Ñuul, the teacher says and smacks his knee to show
where the stress falls. Ñuul, the children repeat each
starting at a different time so they sing a sour chord.
Moths at the light sound like newspaper scraping
the pavement in the wind. Ñuul, smack. Ñuul, scrape.
The light pings dark then revives with a crackle.
Ñuul, smack. Ñuul, scrape. It’s late. The children want
to go, to scatter into soccer games or along the sea wall
with their poles and kites. Their voices want to scatter
into English, Arabic, French. Their parents’ language—
their teacher’s—evaporates like foam at the wall.
Findi, the teacher smacks his knee. The room darkens
as the moths gather. Findi, smack. Findi, scrape.
Blue and green, red and purple long vanished
into bleu and verde, rouge and violet so today they learn
the colors their language has left. Sea-foam white, salt white,
dry-skin white, mangrove black, sea black, bruise black,
the bright between the moths, the bright of a ship’s prow,
the dark of the wings, the dark language falls into— Xeesal
the teacher smacks twice. Xeesal the children chant the burn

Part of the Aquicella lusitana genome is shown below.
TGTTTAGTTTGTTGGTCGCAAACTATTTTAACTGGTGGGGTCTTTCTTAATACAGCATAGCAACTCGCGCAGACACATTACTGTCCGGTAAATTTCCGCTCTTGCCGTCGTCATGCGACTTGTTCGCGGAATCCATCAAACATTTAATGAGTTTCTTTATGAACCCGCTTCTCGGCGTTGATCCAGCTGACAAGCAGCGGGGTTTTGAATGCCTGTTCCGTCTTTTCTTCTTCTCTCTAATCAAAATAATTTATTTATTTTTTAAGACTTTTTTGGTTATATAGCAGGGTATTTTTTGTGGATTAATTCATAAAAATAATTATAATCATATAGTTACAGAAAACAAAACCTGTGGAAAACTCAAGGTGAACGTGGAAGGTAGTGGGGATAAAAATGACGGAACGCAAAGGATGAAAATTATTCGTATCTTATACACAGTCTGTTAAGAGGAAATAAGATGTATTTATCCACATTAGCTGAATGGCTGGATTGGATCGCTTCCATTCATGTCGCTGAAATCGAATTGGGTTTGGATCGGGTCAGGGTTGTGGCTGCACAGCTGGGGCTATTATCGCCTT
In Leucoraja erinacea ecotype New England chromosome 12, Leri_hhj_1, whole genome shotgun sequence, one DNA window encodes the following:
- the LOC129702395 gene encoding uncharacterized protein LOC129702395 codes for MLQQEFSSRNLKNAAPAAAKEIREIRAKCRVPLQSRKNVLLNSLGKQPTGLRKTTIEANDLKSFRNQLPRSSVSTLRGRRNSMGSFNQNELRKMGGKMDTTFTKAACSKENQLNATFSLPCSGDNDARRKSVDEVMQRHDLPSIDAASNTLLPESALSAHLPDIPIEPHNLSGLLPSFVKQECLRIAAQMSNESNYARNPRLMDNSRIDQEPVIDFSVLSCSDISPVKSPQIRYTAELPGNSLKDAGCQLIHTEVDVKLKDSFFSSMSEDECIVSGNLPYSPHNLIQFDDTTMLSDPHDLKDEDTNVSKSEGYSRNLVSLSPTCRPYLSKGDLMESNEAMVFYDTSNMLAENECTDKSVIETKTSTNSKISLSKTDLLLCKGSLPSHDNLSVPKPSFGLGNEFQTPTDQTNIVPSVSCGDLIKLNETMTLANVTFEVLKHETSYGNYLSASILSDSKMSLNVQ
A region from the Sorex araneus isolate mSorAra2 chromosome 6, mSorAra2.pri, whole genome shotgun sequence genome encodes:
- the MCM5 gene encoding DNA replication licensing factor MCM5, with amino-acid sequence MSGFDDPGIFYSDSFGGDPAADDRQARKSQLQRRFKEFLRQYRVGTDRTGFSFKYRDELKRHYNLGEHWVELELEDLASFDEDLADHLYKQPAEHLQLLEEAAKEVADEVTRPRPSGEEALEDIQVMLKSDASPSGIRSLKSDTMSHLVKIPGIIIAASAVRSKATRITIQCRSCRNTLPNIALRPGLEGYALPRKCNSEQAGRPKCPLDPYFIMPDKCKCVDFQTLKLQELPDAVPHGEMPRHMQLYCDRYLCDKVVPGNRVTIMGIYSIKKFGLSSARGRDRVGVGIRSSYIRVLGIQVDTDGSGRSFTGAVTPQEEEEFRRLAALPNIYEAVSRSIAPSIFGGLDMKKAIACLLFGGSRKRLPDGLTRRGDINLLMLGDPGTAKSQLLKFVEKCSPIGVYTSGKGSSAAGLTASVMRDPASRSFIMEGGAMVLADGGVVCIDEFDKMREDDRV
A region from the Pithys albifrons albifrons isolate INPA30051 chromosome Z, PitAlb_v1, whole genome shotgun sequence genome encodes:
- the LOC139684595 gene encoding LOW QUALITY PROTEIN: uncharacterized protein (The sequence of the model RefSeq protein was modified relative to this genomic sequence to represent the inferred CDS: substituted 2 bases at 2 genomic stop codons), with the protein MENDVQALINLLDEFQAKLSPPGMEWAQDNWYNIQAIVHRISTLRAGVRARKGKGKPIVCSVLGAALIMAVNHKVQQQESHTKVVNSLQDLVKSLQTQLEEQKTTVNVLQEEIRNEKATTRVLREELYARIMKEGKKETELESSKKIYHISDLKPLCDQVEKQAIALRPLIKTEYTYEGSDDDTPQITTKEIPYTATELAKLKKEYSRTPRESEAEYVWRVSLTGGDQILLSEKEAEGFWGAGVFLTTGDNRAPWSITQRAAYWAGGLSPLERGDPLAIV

of bleaching cream. Xeesal, the moths struggle to free
their bellies fused to the light as the children learn
the words for pale, paler, palest, dark, darker, darkest.
Weex, smack. But the X is a hook for the children’s tongues.
Wit, they say, lonely. Weex, the teacher repeats, white. Wit.
Weex. Wit. Weex. Wit. The sea spumes white at the wall
and lonely in the children’s mouths. Weex, smack. Wit, wings
are silk in a ballroom. Weex, smack. Wit, scrape. Wit, smack
and the children giggle at the teacher’s caught tongue.
He can barely see the moths are so thick so he dismisses the class,
and walks home down the French names as shells of burnt moths
fall to the ground in the little dark school.